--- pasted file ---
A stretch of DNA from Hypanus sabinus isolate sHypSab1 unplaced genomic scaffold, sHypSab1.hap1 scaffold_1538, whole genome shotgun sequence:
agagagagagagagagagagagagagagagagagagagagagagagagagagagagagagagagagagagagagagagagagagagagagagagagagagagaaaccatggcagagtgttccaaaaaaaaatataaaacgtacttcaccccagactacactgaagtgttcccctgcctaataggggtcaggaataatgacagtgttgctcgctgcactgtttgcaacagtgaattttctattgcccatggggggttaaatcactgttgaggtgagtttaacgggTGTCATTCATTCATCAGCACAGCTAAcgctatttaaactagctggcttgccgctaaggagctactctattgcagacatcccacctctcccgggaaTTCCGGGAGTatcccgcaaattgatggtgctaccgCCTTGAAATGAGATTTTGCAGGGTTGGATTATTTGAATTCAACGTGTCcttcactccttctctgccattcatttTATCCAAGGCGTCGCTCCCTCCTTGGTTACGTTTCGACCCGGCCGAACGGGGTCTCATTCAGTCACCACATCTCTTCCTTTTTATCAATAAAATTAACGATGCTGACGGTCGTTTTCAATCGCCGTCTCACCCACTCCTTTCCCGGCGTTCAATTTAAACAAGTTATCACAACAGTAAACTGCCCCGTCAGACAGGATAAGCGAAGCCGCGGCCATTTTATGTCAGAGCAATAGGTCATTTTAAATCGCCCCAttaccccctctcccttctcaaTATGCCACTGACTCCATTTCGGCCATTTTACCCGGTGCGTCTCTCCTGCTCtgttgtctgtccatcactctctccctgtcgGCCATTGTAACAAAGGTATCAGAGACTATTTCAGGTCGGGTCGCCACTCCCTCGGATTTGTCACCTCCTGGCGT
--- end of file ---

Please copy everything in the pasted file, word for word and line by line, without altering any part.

A stretch of DNA from Hypanus sabinus isolate sHypSab1 unplaced genomic scaffold, sHypSab1.hap1 scaffold_1538, whole genome shotgun sequence:
agagagagagagagagagagagagagagagagagagagagagagagagagagagagagagagagagagagagagagagagagagagagagagagagagagagaaaccatggcagagtgttccaaaaaaaaatataaaacgtacttcaccccagactacactgaagtgttcccctgcctaataggggtcaggaataatgacagtgttgctcgctgcactgtttgcaacagtgaattttctattgcccatggggggttaaatcactgttgaggtgagtttaacgggTGTCATTCATTCATCAGCACAGCTAAcgctatttaaactagctggcttgccgctaaggagctactctattgcagacatcccacctctcccgggaaTTCCGGGAGTatcccgcaaattgatggtgctaccgCCTTGAAATGAGATTTTGCAGGGTTGGATTATTTGAATTCAACGTGTCcttcactccttctctgccattcatttTATCCAAGGCGTCGCTCCCTCCTTGGTTACGTTTCGACCCGGCCGAACGGGGTCTCATTCAGTCACCACATCTCTTCCTTTTTATCAATAAAATTAACGATGCTGACGGTCGTTTTCAATCGCCGTCTCACCCACTCCTTTCCCGGCGTTCAATTTAAACAAGTTATCACAACAGTAAACTGCCCCGTCAGACAGGATAAGCGAAGCCGCGGCCATTTTATGTCAGAGCAATAGGTCATTTTAAATCGCCCCAttaccccctctcccttctcaaTATGCCACTGACTCCATTTCGGCCATTTTACCCGGTGCGTCTCTCCTGCTCtgttgtctgtccatcactctctccctgtcgGCCATTGTAACAAAGGTATCAGAGACTATTTCAGGTCGGGTCGCCACTCCCTCGGATTTGTCACCTCCTGGCGT